Wilkerson added, “For a long time, nobody knew exactly where it was going. The mall location was jumping back and forth from Horn Lake to Southaven. Both cities were ready to do whatever it took to see it
The proposed site now is property south of Wal-Mart, on the east side of the interstate in Southaven, said Davis.
“For four years, CBL & Associates has had more than 100 acres under option,” he said. “In theory, they’re trying to locate a regional mall here. They just received FEMA approval on floodways and are working on wetland permits. Four years ago, the city, county and state made a commitment to do infrastructure for them, including an overpass on Nail Road over I-55, and I’ve heard it might come to fruition in a year and a half to two years.”
What are the leading retail sales categories slipping across the state line? Automobile sales, furniture and fixtures, and lumber and building materials.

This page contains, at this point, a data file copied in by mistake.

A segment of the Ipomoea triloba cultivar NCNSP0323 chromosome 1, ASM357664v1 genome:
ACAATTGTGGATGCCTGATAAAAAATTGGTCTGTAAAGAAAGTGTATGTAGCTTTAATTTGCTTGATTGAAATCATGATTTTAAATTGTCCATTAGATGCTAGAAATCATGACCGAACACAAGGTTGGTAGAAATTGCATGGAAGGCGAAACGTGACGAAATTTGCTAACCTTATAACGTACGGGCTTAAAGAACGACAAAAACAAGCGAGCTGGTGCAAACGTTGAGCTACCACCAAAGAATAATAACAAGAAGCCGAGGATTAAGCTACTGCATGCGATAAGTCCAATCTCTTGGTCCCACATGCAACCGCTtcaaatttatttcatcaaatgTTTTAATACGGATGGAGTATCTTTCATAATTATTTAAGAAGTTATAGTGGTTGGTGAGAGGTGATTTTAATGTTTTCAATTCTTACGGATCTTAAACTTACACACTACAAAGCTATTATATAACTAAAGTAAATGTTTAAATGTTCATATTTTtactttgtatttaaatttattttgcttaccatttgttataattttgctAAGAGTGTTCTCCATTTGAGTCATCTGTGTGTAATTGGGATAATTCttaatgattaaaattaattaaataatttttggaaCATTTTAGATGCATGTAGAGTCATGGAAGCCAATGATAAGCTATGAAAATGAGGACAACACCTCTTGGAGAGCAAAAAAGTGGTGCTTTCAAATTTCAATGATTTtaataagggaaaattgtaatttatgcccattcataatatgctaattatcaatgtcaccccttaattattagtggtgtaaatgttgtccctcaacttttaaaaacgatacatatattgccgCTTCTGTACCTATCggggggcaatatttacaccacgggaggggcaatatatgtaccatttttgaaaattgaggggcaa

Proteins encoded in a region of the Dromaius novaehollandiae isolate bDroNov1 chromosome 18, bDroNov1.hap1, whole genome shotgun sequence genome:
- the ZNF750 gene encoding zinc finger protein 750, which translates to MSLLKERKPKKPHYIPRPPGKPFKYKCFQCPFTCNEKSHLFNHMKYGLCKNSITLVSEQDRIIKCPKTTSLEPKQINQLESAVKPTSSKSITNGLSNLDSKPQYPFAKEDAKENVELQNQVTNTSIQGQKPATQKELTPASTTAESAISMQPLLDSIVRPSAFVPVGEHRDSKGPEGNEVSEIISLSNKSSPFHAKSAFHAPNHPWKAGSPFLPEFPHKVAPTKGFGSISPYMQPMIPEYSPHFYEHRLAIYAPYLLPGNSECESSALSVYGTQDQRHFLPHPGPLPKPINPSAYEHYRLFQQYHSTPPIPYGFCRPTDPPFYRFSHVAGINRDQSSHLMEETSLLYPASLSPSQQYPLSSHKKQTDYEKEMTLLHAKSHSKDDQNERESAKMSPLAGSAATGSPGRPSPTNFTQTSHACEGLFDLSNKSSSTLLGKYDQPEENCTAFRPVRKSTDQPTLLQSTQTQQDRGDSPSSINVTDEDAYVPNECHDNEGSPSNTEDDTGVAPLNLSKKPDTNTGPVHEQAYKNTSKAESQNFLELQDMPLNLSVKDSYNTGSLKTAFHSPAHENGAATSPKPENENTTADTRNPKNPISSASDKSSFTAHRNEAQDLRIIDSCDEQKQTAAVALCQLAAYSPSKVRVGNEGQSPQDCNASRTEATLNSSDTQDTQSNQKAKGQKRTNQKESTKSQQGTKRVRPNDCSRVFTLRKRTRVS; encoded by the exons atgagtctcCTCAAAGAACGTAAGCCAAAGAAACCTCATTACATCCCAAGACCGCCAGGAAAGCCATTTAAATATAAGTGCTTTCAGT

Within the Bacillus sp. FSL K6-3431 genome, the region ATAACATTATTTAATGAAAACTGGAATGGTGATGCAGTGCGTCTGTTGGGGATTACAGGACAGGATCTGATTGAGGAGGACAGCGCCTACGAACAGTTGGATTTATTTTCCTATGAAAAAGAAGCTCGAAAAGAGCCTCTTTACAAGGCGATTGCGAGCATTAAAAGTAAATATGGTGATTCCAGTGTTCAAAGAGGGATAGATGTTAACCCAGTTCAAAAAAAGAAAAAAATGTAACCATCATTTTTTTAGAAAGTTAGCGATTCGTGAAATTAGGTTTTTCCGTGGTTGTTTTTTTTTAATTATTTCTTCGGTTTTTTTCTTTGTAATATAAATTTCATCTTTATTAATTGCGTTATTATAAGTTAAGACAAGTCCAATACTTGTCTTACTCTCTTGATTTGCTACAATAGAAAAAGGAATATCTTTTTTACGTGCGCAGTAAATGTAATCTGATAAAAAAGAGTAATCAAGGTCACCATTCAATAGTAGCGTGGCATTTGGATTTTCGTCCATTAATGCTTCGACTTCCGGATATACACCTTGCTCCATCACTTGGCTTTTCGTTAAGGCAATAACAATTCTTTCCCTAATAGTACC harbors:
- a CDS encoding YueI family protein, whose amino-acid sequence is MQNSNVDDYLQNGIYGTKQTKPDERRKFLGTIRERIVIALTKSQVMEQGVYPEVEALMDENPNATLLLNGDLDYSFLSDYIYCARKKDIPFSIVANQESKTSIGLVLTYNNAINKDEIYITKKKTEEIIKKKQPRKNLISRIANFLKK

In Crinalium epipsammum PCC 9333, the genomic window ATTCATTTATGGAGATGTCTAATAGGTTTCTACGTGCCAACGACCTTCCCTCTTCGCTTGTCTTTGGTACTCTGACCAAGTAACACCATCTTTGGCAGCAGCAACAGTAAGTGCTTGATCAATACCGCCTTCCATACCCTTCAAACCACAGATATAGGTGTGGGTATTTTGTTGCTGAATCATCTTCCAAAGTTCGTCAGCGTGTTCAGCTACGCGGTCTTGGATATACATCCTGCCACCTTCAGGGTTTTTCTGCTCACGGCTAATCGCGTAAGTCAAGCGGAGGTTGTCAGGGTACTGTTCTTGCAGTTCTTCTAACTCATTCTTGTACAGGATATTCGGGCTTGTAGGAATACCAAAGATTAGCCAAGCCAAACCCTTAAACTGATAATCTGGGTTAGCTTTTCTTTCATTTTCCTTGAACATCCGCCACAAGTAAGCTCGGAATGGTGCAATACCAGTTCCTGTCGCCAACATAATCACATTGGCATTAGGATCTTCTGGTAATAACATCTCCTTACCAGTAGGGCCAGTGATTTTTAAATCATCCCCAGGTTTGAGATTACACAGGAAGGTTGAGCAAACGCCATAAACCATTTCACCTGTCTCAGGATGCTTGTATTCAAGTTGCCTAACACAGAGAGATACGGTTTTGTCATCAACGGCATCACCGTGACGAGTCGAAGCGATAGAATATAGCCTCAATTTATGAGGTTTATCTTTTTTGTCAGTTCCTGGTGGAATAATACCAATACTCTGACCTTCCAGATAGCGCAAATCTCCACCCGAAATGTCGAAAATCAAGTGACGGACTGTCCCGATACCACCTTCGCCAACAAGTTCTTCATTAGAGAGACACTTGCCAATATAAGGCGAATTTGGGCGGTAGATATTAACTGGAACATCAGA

“Automobile sales are way below the state average in the DeSoto County area —about half the typical sales for the amount of personal income earned,” Neal said. “It’s not a tax issue, because that has to be paid no matter where you buy the car. Typically, automobile sales cluster together and once they are clustered, it’s hard to fight against it by putting in a separate dealership. People like to go to one area and look at five different models. In the Memphis area, there may be three or four auto conglomerations convenient for shoppers so that they barely have to move their cars to check out four or five different lots.”
Calls to CBL & Associates were not returned by press time.
Contact MBJ contributing writer Lynne W. Jeter at (800) 993-3392 or firstname.lastname@example.org</a.
BEFORE YOU GO…
… we’d like to ask for your support. More people are reading the Mississippi Business Journal than ever before, but advertising revenues for all conventional media are falling fast. Unlike many, we do not use a pay wall, because we want to continue providing Mississippi’s most comprehensive business news each and every day. But that takes time, money and hard work. We do it because it is important to us … and equally important to you, if you value the flow of trustworthy news and information which have always kept America strong and free for more than 200 years.
If those who read our content will help fund it, we can continue to bring you the very best in news and information. Please consider joining us as a valued member, or if you prefer, make a one-time contribution.Click for more info